->Must be 100% original work / Plagiarism Free -> Please download attachment (It's size 22 mb, bcoz attached few study ppt) & follow all instruction of my notes & Application format COMMERCIAL LAW M Problem Solving Exercise Part 2 DUE; 1st May 1,600 words max THIS ASSIGNMENT HAS TWO QUESTIONS AND BOTH QUESTIONS HAVE AN EQUAL VALUE Use the template provided on the website to analyse the following scenario and submit it via Gradebook. Note that the template has a feedback sheet which can help guide you in your answer. You can use Harvard or AGLC referencing. You can find a link for information on both here Penalty for late submissions = 10% (-10 MARKS) PER EACH DAY LATE eg score 60% but 1 day late = final result of 50%. Please note ‘traffic jams’ sometimes happen with Gradebook close to the closing time and prevent submissions, making them late. You are advised to submit well within time. Note also, penalty for excessive word count – 10% leeway. When you submit, Turnitin automatically generates a similarity report which is used to report students to the Academic Integrity Officer. You are advised to take note of any high percentages and to make sure you have not plagiarized by referencing appropriately. About 30% of this report will be due to use of the template which includes the cover sheet. If submitting early to check the report, you can resubmit but be sure to use the same file name. Objectives assessed by this assessment o Display knowledge of major aspects of formation of a company and o Apply legal methodology to a study of the law of corporations law Graduate qualities assessed:- knowledge, effective problem solving, ability to work autonomously, and communicate effectively. ************************************************************************** QUESTION 1 – contract terms Xing owns a food delivery business and attends Ace Trucks Company Limited to purchase a new truck. During the negotiations she discusses various matters about her requirements. The salesman is very keen to sell Xing a truck and tells her about a new refrigeration system in the company’s latest trucks. After considerable discussion, Xing signs a standard contract for the purchase of one of the latest trucks. After she collects the truck, she finds that it does not have the new refrigeration system which the salesman described. The system is the same as in her old truck and she knows from experience this is not reliable. On checking the written contract, she finds there is no mention of which refrigeration system is included in the truck. Furious with the salesman, Xing wants to return the truck, claiming that there has been a breach of a term of the contract. Using cases to support your reasons, discuss the legal arguments which both sides will raise about this breach and conclude which is the stronger. QUESTION 2 – contract discharge In November 2018 Jack, the owner of two large transport trucks designed to carry ten cars each, made a contract with the owners of Acme Cars Australia Co Ltd to carry 40 cars a week between Adelaide and Melbourne for the next two years. The agreed contract price was $800 per car per week. At the time of signing the contract Jack’s weekly fuel cost was $6,000 and wages and other costs totalled $16,000. By June 2019 Jack’s fuel costs had risen to $8,500 and his other costs had increased to $20,000. On July 1, 2019 Jack contacted Acme asking that the contract carrying price per car be increased from $800 to $900 per car per week. Acme declined on the grounds that the contract price was fixed in November 2018 for two years. Jack replied to the effect that the original contract had been ended by the totally unexpected huge increases in oil prices, brought about by cyclones and floods, which had caused the increases in fuel and other costs and therefore a new contract was now required. Using cases to support your reasons, discuss the legal arguments which both sides will raise and conclude which is the stronger. Question 1 (800 words) Question 2 (800 Words) = 1600 words COML5009 COMMERCIAL LAW M (Plz read all attached file carefully) 100% Plagiarism free work, I am from AUSTRALIAN Uni, so must be write on AUSTRALIAN LEGAL SYSTEM & contract law 1st assignment which u hv done I hv received F (30%), so I need to at least 80% in this assignment. I hv wrote 1st assignment professor comment in last page. Answer must be submit on template & Reference harvard style I hv attached Sample Example (Writing Format) & Application of IRAC example. Must be writing both question 1 & 2 in this format style. (800+800 Words each) Course Study chapter DISCHARGE OF CONTRACTS Happens by - Performance Agreement Frustration Breach Contract Law - Discharge & Remedies Contract Law - Formation of contracts Contract Law - Terms of the contract Contract Law - Matters affecting the enforceability of a contract Business Structures; Corporations Law - Incorporation & Fundraising Corporations Law - Dealing with Outsiders Professor comment/feedback of 1st assignment which u hv done, I hv received F (30%)… Plz don’t mistake below Use of IRAC (Writing Style Format) is recommended to add to the clarity of your work and aid with your problem solving. Your arguments are not clear. On your facts, the issue is whether or not there is an agreement between Xing and Zak. Specifically consider the law with regard to offer and acceptance, revocation and electronic communications. Proof read to ensure clarity of your work. Revocation of offer? Greater application of the relevant law to your facts is required. Step through the facts in chronological order and apply the law to each event in order to establish invitation to treat, offer, revocation (whether effective or not), acceptance. On your facts, Zak has accepted before Xing has revoked the offer. Review Harvard Referencing Guide to ensure that you adhere to referencing style requirements. An example of the answer (based on IRAC) of this problem. Issue: Will Crazy be personally liable for any harm he has done to the partnership? Law: • An agent has a duty to follow instructions or they will be personally liable for the breach (Bertram v Armstrong & Co v Godfray (1830) 12 ER 364). • An agent should pass on to the principle any information relevant to the agency that any reasonable agent would consider relevant in the ordinary course of business (Neeson v Wrightson NMA Ltd [1972] 2 NSWLR 236). • An agent has a duty of care to carry out instructions with due care and skill or will be liable in the tort of negligence (Mitor Investments Pty Ltd v General Accident Fire & Life Assurance Corporation Ltd [1984] WAR 365). • Doctrine of the undisclosed principle (Said v Butt [1920] 3 KB 497). • Partnership Act (SA) 1891 s 6 – binding • Partnership Act (SA) 1891 s 9 – liability of the partnership Application: Crazy did not follow Bill’s instructions, when he bound the partnership (Partnership Act (SA) 1891 s 6) to a contract to sell all the seedlings to Mad Wilbur, because he did not discuss the volume of seedlings to be sold with Bill. He was only a special agent with limited authority (reference the textbook here p336). Consequently he has breached his duty as an agent to follow instructions and he will be personally liable for the breach (Bertram v Armstrong & Co v Godfray (1830) 12 ER 364). Crazy may also be liable for a breach of a duty to communicate. The test is whether the number of seedlings in the contract could be considered to be in the ordinary course of business (Neeson v Wrightson NMA Ltd [1972] 2 NSWLR 236). The facts do not give an indication as to whether Bill had given Crazy a good explanation of the business to understand how many seedling he might sell at a time before there would be volume issues. This was also the first sales contract and it would be hard to suggest there is an ‘ordinary course of business’ until there had been more contracts. Therefore it is unlikely Crazy has breached his duty to communicate in this circumstance. Be careful not to mix the communication and instruction breaches. Likewise is would be hard to argue Crazy has breached his duty of care on the facts. Perhaps if the agency agreement had a history of transactions it could be said that selling all the seedlings in one contract could be a breach. Therefore Crazy was not negligent unless other facts suggested otherwise (Mitor Investments Pty Ltd v General Accident Fire & Life Assurance Corporation Ltd [1984] WAR 365). Another fact that may weigh in the partnerships favour is whether Mad Wilbur knew Crazy John was acting for the partnership. If Bill and Ben could provide evidence that he did not know then Crazy could be liable under the doctrine of the undisclosed principle (reference the textbook here p352; Said v Butt [1920] 3 KB 497). Conclusion: Based on the facts Crazy is likely to be liable for the losses of the contract breach for not following instructions. He should see if he can renegotiate the terms of the contract so the number of seedling is something the partnership can cope with or perhaps negotiate the time frame for delivery. He should seek legal counsel. List of References. …………………………….. ……………………………….. GRADES AND EXPECTATIONS (Original: Gerard Stone, adapted: Krys Sawon) Assignment marking is frequently an inexact area. This is due to the fact that assignments in business degrees often involve critical evaluation and forming logical arguments. Nevertheless, the following is offered as guidance regarding the grades that are used in business course assignments at UniSA. Markers refer to these guidelines. Firstly, please note that we do not mark your effort but the standard of your work. Often there will be a clear link between time spent on a task and the quality of the final product. However, this is not always the case. Also, expectations of markers will increase as you progress from first to second to final year in your studies and presentation certainly affects the grade you will receive. Pass Level 1 (55% to 64%): An average standard. Being awarded this grade indicates that you have been successful in this piece of assessment and that all essential matters have been addressed. On the whole, your work satisfies the requirements and identifies and explains the key issues. It demonstrates an ability to analyse and present a logical argument, however there may be some flaws in logic or the argument may be incomplete. There is little demonstration of independence of thought. Please note that this is the average grade and achievement of this grade indicates the work submitted is of an acceptable standard and if this level of performance is maintained it will ensure success. It is hoped that the majority of students will not be willing to settle for just an average grade. In order to achieve a result in excess of a Pass Level 1 something must differentiate your assignment from the average piece of work. Credit (65% to 74%): Above average standard. Generally, your work demonstrates an understanding of the materials and issues going beyond mere reproduction of content. You have presented a logical analysis and argument in relation to the issues. However, the ability to weigh up alternative arguments and form clear and considered recommendations is not adequately demonstrated. While your work demonstrates some of the qualities of a Distinction grade, it lacks total completeness and the high standard required to achieve that grade. Distinction (75% to 84%): A high standard. Overall, your work is very well presented and demonstrates a comprehensive awareness and understanding of the issues. It also reflects your ability to form a logical argument, consider and weigh up alternative views and provide personal viewpoints which are justified. High Distinction (85% +): Exceptional quality. Overall, your work demonstrates a comprehensive awareness and understanding of all the issues and demonstrates in an interesting or challenging way, originality and proficiency in all the relevant areas that are assessed. It also reflects your ability to consider and weigh up alternative views, form logical and well formulated arguments, present personal viewpoints and provide justified recommendations. Presentation is of a publishable standard. In our law courses, particularly in problem solving, we would expect our students to move through patterns of recognising an issue, explaining it with theory, applying it to the problem and arguing alternatives. Distinction students will do all of these well. Theory must have some application to show some understanding - theory only would not pass. For those students who do not achieve at the average grade of a Pass Level 1 that is expected from all students, the following comments offer some guidance as to why that level was not achieved. Pass Level 2 (50% to 54%): A satisfactory standard. Overall, your work satisfies requirements but only at a basic level. Most key issues have been identified and explained but the analysis is superficial. Your argument is difficult to follow and few conflicting/alternative viewpoints have been considered with very limited ability to weight up alternative positions demonstrated. Presentation may also be an issue. Fail Level 1 (40% to 49%): An unsatisfactory to poor standard. There is evidence of a lack of understanding of the assessable task and course content. Overall, your work is too descriptive and fails to demonstrate the ability to understand the key issues and form an argument. Many of the key issues may have been identified and explained but analysis is minimal. Your work provides little indication of independence of thought or ability to provide personal viewpoints which are justified. There may be an overuse or inappropriate use of quotes. It is likely that presentation is also of an unsatisfactory standard. Fail Level 2 (less than 40%): A very poor standard. Clear lack of understanding or thought. Your work fails to meet any of the requirements. The key issues are not adequately identified or explained and your work indicates little understanding of the issues. There is no (or limited) attempt at analysis and presentation is unsatisfactory. Reference must be write in harvard style reference Fitzpatrick, Jeffrey, Symes, C., Veljanovski, A., Parker, D., BUSINESS AND CORPORATIONS LAW, (LexisNexis Butterworths 4th ed, 2019) CONTRACT SECTION Graw Stephen, INTRODUCTION TO THE LAW OF CONTRACT, (Law Book Company 8th ed, 2015) (OR 7th Ed) CORPORATIONS SECTION Ciro, Tony & Symes, Christopher, CORPORATIONS LAW - IN PRINCIPLE, (Law Book Company 9th ed, 2015) (OR 8th Ed) Lipton Phillip, Hertzberg A., Welsh M., UNDERSTANDING COMPANY LAW, (Law Book Company 18th ed, 2016) (OR older Ed) Yogaratnam, Jeswynn, & Xynas, Lidia, CORPORATIONS LAW - IN PRINCIPLE, (Law Book Company 10th ed, 2017)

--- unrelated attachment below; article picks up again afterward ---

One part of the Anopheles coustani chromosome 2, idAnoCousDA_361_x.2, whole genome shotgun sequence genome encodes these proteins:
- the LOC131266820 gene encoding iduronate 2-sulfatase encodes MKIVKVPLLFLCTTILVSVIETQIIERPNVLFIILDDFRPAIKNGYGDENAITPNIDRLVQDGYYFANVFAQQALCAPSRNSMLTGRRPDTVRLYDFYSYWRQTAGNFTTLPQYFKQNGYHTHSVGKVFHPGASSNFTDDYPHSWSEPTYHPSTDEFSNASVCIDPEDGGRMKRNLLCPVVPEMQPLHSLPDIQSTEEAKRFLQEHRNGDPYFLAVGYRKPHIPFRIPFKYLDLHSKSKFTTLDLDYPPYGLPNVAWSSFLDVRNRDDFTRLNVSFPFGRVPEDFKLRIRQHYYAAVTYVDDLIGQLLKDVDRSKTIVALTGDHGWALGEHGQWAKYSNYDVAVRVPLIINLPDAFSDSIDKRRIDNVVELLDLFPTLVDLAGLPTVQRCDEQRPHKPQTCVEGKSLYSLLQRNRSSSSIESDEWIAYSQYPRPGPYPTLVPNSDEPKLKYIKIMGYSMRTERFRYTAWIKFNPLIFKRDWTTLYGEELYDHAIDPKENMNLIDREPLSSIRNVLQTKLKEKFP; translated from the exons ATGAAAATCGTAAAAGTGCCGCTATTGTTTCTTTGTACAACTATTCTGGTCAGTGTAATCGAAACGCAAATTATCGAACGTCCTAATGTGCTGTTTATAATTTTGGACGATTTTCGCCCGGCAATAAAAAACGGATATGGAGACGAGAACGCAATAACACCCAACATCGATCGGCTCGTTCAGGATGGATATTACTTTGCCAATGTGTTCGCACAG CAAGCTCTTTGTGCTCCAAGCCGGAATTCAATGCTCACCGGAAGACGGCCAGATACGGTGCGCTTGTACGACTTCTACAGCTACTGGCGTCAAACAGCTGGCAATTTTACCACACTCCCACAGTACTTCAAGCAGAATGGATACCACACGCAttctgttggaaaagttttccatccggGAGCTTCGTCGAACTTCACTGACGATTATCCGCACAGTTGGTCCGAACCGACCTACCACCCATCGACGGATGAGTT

Budget: $31.00

Due on: April 30, 2020 00:00

Posted: 12 months ago.

Answers (0)